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In a statement issued by the White House, Mr. Obama said Armstrong and the rest of the crew carried with them the aspirations of an entire nation when the Apollo 11 mission trekked to the moon in July 1969.

“They set out to show the world that the American spirit can see beyond what seems unimaginable — that with enough drive and ingenuity, anything is possible. And when Neil stepped foot on the surface of the moon for the first time, he delivered a moment of human achievement that will never be forgotten,” Mr. Obama said.

The president said Armstrong’s “spirit of discovery” lives on today in all men and women who have devoted their lives to exploring the unknown.

“That legacy will endure,” Mr. Obama said, “sparked by a man who taught us the enormous power of one small step.”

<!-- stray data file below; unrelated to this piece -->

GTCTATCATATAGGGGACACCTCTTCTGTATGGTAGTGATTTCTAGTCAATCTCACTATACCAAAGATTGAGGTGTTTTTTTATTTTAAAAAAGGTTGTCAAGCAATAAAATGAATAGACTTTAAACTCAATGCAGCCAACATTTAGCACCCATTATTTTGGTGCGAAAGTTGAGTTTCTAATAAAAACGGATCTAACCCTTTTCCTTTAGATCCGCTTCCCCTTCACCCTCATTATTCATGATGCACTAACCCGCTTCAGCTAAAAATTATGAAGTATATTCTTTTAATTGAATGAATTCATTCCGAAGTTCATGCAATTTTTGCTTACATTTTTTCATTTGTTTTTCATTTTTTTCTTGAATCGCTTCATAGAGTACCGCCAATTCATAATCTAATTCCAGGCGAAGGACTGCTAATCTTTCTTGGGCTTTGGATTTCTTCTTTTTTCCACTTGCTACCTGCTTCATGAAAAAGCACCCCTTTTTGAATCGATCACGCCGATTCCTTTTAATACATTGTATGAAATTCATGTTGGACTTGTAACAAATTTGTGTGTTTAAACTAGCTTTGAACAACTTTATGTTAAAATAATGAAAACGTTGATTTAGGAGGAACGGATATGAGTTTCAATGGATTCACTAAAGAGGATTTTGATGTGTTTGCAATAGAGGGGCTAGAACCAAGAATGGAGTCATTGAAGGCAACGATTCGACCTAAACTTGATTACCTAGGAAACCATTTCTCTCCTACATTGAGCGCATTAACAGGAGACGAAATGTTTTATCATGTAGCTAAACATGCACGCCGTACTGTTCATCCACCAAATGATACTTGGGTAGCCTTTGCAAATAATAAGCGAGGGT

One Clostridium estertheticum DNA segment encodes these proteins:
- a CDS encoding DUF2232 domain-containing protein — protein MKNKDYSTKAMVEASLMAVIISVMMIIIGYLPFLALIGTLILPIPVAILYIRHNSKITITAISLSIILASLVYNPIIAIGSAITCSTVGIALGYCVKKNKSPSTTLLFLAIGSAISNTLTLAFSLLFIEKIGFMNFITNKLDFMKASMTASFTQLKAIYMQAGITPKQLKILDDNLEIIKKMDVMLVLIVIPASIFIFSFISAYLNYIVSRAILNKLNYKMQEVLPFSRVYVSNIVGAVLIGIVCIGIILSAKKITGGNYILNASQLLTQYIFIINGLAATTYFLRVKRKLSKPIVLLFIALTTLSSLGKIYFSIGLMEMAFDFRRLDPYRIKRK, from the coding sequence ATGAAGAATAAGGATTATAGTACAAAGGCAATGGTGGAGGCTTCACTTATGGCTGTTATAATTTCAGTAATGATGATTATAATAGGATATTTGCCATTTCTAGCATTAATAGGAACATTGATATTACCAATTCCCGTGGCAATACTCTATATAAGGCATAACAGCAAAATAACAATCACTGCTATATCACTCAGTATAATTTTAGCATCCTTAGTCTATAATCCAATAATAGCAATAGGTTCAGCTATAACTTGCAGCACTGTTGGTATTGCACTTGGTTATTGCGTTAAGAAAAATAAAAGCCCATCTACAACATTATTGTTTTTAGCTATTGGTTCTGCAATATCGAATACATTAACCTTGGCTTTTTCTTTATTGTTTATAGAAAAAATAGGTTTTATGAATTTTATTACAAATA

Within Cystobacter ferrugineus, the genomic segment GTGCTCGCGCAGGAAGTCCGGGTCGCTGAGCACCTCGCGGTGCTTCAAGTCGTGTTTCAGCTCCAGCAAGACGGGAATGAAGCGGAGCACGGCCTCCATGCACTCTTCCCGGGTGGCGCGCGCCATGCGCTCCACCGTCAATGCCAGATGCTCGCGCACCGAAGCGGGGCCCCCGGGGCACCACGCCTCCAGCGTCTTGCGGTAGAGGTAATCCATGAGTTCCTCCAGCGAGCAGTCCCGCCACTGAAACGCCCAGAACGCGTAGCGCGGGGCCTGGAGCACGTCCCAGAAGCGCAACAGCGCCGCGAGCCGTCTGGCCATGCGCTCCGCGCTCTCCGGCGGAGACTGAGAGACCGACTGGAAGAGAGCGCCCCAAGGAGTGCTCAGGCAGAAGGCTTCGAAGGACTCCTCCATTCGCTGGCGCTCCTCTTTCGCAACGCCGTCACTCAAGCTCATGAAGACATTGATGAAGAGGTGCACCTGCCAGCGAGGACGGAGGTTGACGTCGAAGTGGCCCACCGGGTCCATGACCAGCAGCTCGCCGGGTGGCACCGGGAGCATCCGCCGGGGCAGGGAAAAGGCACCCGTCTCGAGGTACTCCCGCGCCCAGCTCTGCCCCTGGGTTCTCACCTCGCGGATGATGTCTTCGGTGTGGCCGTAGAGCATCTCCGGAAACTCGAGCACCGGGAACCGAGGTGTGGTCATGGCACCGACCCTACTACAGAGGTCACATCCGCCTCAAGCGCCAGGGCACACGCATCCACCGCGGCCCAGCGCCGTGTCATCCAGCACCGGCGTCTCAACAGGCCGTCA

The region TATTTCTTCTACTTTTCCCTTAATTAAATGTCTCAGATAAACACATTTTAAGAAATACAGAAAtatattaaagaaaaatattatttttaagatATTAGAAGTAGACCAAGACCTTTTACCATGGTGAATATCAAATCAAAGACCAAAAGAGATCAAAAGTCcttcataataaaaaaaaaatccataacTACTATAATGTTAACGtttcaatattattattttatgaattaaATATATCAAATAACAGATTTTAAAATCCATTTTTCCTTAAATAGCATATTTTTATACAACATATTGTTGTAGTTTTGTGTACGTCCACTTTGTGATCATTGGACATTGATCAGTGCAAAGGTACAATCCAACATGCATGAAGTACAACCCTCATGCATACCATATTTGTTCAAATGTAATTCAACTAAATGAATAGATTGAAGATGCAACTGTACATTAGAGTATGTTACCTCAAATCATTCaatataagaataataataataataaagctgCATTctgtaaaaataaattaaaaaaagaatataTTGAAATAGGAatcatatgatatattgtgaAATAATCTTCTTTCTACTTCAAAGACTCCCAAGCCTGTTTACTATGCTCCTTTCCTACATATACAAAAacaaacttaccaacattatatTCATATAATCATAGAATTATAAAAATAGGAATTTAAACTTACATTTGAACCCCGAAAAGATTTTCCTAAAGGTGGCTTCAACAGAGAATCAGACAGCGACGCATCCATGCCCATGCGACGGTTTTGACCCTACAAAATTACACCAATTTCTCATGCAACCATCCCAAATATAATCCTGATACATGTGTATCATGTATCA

Romney again rips Akin’s candidacy

Already facing a deficit with female voters, Republican presidential hopeful Mitt Romney continued on Sunday to disavow the controversial “legitimate rape” comments made by Rep. W. Todd Akin, the U.S. Senate candidate from Missouri.

“I think it was a terrible statement on his part. I think it was uninformed; I think it was outrageous and offensive,” Mr. Romney said on “Fox News Sunday.”

“I’ve asked him to get out of the race,” he said of Mr. Akin, who has rebuffed calls to exit the contest against incumbent Democratic Sen. Claire McCaskill. “He was wrong. It’s obviously being used by Democrats to cast a shadow on our entire party. It’s sad for the Obama campaign to continue to stoop to such a low level.”

Mr. Romney took particular aim at recent Democratic ads tying the Republican campaign to Mr. Akin, which have included commercials attacking the fictitious “Romney/Ryan/Akin” ticket, an attempt to widen President Obama’s lead among female voters.

From wire dispatches and staff reports